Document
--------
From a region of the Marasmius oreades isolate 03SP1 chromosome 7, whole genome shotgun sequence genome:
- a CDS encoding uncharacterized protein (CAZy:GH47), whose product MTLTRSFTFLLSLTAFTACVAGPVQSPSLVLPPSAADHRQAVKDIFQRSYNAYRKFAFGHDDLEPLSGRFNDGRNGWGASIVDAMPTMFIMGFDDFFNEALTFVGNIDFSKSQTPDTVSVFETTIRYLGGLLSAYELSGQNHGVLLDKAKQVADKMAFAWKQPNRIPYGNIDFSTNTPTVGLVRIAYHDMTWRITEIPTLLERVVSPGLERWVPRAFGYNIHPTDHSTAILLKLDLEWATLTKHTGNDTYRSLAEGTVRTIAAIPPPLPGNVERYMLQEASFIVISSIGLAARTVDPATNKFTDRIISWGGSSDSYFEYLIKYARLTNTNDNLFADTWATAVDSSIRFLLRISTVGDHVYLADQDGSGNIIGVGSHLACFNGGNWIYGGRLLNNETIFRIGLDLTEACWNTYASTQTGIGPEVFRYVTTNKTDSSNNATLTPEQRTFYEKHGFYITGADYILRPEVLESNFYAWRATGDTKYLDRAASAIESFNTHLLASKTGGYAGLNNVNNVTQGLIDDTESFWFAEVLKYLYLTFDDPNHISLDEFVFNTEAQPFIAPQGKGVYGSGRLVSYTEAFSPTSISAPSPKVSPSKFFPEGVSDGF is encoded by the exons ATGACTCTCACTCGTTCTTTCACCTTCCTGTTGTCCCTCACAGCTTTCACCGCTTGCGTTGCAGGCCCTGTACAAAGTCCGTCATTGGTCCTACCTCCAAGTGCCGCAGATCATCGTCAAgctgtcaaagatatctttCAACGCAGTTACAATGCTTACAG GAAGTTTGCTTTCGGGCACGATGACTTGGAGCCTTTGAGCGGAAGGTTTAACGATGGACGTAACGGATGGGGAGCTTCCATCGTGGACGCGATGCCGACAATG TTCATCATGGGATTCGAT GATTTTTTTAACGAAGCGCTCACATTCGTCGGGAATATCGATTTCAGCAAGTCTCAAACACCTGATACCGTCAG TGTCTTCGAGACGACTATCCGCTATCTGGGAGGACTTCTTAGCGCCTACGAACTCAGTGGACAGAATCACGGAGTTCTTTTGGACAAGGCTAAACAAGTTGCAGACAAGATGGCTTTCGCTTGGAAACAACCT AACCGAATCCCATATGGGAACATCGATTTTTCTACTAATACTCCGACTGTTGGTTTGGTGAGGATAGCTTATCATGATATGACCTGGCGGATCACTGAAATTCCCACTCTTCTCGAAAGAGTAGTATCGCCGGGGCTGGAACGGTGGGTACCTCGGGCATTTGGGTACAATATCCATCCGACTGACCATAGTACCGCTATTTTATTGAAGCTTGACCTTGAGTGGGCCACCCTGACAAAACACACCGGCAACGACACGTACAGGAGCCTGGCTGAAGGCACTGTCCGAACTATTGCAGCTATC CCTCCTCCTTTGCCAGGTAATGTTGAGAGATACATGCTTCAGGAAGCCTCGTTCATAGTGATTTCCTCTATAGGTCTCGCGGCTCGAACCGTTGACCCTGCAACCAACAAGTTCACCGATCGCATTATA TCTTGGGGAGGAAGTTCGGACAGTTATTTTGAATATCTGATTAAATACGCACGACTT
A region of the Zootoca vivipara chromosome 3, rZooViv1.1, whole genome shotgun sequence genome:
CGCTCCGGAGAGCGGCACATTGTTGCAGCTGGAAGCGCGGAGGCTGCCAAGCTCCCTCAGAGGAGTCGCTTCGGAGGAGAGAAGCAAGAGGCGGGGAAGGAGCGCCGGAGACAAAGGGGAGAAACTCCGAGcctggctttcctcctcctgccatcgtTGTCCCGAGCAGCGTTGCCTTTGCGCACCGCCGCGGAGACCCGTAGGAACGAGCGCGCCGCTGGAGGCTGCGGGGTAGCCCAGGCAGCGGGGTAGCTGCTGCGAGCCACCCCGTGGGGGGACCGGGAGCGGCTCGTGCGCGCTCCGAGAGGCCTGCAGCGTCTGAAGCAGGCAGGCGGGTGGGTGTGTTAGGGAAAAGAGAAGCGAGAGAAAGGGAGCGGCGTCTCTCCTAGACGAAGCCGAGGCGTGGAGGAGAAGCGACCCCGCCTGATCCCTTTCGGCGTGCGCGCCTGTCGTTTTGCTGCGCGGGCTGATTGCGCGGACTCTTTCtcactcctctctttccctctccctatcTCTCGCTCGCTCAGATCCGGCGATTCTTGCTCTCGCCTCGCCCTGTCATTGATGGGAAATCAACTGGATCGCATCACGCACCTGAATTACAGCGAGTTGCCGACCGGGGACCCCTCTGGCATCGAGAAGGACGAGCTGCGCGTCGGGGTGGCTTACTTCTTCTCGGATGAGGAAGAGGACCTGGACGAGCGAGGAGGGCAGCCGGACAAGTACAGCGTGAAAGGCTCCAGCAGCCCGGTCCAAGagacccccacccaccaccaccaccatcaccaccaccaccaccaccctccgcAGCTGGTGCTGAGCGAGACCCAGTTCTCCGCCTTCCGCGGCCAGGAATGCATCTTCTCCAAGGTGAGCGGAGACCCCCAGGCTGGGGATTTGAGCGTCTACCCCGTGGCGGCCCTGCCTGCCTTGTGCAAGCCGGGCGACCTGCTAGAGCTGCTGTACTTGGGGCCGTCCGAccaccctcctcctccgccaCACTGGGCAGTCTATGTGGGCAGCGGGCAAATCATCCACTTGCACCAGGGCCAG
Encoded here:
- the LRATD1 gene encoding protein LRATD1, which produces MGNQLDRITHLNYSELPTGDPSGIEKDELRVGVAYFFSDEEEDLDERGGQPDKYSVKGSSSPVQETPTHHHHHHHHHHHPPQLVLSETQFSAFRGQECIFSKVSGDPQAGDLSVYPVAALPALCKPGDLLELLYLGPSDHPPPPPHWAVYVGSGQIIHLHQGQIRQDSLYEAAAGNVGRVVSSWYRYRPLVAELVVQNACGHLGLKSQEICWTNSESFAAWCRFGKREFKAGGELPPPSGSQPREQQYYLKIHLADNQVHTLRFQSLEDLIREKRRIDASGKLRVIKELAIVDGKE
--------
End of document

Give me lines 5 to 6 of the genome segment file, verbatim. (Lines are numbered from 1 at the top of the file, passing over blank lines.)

Encoded here:
- the LRATD1 gene encoding protein LRATD1, which produces MGNQLDRITHLNYSELPTGDPSGIEKDELRVGVAYFFSDEEEDLDERGGQPDKYSVKGSSSPVQETPTHHHHHHHHHHHPPQLVLSETQFSAFRGQECIFSKVSGDPQAGDLSVYPVAALPALCKPGDLLELLYLGPSDHPPPPPHWAVYVGSGQIIHLHQGQIRQDSLYEAAAGNVGRVVSSWYRYRPLVAELVVQNACGHLGLKSQEICWTNSESFAAWCRFGKREFKAGGELPPPSGSQPREQQYYLKIHLADNQVHTLRFQSLEDLIREKRRIDASGKLRVIKELAIVDGKE